People buy EVs for all sorts of reasons—fuel costs being top of mind recently—but at least a few buy them to be friendlier to the environment. Without getting into whether mining or oil drilling is more destructive, the simple fact is, electric motors operate more efficiently than internal combustion engines and don’t produce exhaust fumes everywhere you go. With that in mind, we decided to take our long-term 2022 Rivian R1T for an all-electric, fossil-fuel-free camping trip in the mountains. It didn’t quite go to plan.
My camping trip in the R1T should’ve been the ideal use case for someone who’s buying a lifestyle truck more than a work truck. Our campsite near Big Bear Lake, California, is 109 miles from my house in Inglewood. With an EPA-estimated 314 miles of range and only a 218-mile round trip, we should’ve had plenty of buffer. That’s good because Big Bear sits at 6,752 feet, and Inglewood is slightly above sea level. Climbing the mountain would certainly eat range, but we’d gain most of it back using regenerative braking on the way back down.
Even better, I’d recently installed solar panels on my roof and programmed the R1T to only charge during daylight hours on the days leading up to the trip, so the trip would be powered entirely by the sun. We even left the propane camp stove at home and planned a menu that either required no cooking or could be done over an open fire. (Our Rivian doesn’t have the optional camp kitchen, which would have drastically increased our cooking options.)
Just to be safe, we didn’t plan to do much if any driving once we arrived. The campground was right outside town, so we could walk in if we needed anything small. The only real concern was overnight temperatures. Even in late May, when LA is already steaming hot, Big Bear still drops into the low 30s overnight, and we’d be there four nights.
Lord We Go
It started off well enough. Based on my recent driving habits and with a 100 percent charge, the truck showed 292 miles of range in its most efficient Conserve mode (which decouples the rear motors to save power and lowers the truck for better aerodynamics). A little more than an hour and 76 miles of freeway driving later, we reached the bottom of the mountain with 227 miles of range remaining, slightly beating the truck’s estimate. So far, so good.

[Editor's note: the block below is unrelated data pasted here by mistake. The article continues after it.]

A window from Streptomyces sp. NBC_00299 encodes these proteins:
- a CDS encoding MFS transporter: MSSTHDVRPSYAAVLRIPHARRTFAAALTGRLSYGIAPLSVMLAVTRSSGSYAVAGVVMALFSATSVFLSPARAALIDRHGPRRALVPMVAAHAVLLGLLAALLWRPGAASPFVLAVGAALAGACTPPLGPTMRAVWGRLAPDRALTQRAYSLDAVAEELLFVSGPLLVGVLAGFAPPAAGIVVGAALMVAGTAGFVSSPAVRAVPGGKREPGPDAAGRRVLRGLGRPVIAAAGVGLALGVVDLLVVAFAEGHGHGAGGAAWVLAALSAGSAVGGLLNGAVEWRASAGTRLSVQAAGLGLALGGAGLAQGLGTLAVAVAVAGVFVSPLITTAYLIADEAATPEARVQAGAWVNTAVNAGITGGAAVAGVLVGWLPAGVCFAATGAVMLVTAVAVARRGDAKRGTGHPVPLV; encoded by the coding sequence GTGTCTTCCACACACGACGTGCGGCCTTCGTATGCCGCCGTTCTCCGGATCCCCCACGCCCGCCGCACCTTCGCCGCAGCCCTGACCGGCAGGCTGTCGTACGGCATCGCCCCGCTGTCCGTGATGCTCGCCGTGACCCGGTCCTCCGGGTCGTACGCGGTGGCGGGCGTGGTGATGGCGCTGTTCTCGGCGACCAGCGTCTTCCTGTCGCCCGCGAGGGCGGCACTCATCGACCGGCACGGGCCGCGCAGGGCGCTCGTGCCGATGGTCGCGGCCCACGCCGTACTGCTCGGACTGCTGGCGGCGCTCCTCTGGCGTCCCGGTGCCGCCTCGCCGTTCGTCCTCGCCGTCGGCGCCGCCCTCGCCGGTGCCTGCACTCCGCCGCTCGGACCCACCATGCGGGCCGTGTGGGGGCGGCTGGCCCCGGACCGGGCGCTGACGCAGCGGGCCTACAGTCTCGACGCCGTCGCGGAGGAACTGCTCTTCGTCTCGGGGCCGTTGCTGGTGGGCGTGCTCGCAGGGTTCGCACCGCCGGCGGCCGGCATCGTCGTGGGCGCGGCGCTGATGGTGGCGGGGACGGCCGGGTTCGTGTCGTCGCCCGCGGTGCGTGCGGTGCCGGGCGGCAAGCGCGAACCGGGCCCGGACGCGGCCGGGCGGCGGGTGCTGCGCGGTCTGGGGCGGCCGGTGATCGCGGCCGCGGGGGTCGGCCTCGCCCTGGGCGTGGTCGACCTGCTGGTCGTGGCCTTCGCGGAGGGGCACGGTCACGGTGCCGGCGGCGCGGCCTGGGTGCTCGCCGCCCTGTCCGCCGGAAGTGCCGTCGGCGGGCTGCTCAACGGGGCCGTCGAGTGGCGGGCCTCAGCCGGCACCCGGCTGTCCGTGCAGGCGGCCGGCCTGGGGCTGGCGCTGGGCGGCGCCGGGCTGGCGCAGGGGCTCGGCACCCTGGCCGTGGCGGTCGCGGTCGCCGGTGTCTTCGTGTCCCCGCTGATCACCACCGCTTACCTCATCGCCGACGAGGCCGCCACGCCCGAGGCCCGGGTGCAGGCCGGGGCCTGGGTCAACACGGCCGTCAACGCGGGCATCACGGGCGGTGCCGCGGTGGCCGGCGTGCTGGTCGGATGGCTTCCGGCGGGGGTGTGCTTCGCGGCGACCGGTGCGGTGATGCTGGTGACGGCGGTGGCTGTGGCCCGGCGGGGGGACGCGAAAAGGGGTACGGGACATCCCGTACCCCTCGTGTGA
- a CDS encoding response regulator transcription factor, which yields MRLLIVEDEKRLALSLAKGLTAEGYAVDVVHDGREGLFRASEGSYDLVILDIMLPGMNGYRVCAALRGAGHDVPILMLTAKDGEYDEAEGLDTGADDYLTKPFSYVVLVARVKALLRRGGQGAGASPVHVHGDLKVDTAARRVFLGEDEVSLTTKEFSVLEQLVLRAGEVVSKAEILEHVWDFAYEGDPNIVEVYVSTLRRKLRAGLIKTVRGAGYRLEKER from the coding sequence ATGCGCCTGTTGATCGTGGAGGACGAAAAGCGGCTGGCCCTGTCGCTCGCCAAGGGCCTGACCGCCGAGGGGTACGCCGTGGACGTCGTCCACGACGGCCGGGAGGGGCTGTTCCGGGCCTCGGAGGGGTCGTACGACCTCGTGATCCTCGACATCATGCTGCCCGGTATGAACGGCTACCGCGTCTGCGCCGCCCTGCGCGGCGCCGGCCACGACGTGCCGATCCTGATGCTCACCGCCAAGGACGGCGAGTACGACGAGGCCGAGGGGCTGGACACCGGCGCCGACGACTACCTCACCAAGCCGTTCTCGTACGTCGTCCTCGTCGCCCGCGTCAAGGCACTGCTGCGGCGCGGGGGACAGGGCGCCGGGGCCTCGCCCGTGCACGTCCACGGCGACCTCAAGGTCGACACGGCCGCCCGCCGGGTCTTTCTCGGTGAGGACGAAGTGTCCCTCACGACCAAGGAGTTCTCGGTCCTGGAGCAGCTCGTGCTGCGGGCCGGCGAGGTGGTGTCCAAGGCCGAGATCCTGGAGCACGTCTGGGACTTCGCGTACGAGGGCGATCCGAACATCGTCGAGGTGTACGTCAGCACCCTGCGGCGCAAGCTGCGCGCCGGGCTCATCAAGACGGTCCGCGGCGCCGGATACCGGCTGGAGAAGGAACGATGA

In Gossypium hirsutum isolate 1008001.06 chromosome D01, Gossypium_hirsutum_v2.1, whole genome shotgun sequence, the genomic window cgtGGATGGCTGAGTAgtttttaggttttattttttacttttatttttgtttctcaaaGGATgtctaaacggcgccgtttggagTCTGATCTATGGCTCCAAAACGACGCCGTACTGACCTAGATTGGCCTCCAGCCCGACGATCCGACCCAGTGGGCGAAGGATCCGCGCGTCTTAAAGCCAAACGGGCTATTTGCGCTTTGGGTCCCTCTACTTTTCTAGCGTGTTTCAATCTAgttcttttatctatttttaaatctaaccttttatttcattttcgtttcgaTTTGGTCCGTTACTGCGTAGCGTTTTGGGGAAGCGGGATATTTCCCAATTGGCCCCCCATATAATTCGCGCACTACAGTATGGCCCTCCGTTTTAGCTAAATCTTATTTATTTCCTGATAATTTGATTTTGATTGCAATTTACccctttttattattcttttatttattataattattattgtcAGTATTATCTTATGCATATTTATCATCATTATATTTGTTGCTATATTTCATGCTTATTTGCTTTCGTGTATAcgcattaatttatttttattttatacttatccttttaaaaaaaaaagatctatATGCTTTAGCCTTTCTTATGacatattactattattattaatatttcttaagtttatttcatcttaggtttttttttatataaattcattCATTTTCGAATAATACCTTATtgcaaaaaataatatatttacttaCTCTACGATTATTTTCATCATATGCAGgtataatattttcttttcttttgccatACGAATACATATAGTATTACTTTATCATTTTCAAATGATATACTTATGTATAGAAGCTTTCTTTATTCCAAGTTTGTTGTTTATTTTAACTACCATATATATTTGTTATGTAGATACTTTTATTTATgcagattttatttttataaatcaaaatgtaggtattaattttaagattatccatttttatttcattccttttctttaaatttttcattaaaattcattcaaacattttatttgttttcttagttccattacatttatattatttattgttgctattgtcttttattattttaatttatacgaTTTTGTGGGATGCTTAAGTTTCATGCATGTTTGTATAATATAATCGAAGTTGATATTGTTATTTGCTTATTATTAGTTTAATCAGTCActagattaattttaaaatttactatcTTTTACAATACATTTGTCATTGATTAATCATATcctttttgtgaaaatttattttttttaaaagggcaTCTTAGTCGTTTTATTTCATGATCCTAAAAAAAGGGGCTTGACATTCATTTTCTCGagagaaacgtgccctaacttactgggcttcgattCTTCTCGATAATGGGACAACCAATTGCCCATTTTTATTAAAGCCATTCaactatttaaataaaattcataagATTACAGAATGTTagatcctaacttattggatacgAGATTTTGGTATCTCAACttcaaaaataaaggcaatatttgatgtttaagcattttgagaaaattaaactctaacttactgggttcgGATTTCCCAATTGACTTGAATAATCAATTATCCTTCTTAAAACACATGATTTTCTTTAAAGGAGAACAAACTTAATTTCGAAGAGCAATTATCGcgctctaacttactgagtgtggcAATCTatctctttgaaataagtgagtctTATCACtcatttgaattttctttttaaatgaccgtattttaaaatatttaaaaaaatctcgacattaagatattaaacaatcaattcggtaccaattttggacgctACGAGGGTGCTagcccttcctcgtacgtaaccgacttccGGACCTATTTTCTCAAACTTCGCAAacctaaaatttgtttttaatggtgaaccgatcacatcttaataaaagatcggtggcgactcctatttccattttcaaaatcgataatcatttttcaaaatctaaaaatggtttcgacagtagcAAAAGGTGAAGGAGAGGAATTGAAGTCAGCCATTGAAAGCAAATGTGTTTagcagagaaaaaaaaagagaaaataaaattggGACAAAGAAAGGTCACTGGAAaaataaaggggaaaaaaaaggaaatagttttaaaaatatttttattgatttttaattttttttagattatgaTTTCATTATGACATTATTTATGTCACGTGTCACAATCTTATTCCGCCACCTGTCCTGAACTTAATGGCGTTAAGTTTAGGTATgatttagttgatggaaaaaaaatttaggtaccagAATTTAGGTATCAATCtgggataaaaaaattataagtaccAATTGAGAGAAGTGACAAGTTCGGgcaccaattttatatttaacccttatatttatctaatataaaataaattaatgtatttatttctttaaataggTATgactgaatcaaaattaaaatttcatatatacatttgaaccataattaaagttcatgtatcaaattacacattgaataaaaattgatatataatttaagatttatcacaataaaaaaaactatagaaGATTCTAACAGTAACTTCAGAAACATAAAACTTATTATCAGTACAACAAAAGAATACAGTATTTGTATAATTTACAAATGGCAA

Climbing the last 33 miles, as expected, did a number on our range. By the time we reached the campground, range was down to 153 miles, and the battery charge sat at 53 percent. I didn’t worry too much about it because I knew we’d be regenerating power most of the way down those 33 miles on the way back.
The Catch: Phantom Drain
My bigger worry was losing range overnight. We’ve noticed the R1T loses a couple miles of range overnight, even in warm weather. With such a big battery and a home EV charger, it hasn’t been a concern for me. But EVs lose more range in the cold, which bothered me. Daytime temperatures would be a pleasant 60 to 70 degrees during our trip, but 30-degree nights were a potential concern.
Sure enough, I woke up the first morning to see the truck’s range had fallen to 132 miles, and the battery was down to 45 percent. After night two, range had plummeted to 98 miles and the battery at 33 percent. Still, that was nearly enough to get home, especially after regenerating some power and range on the way down the mountain.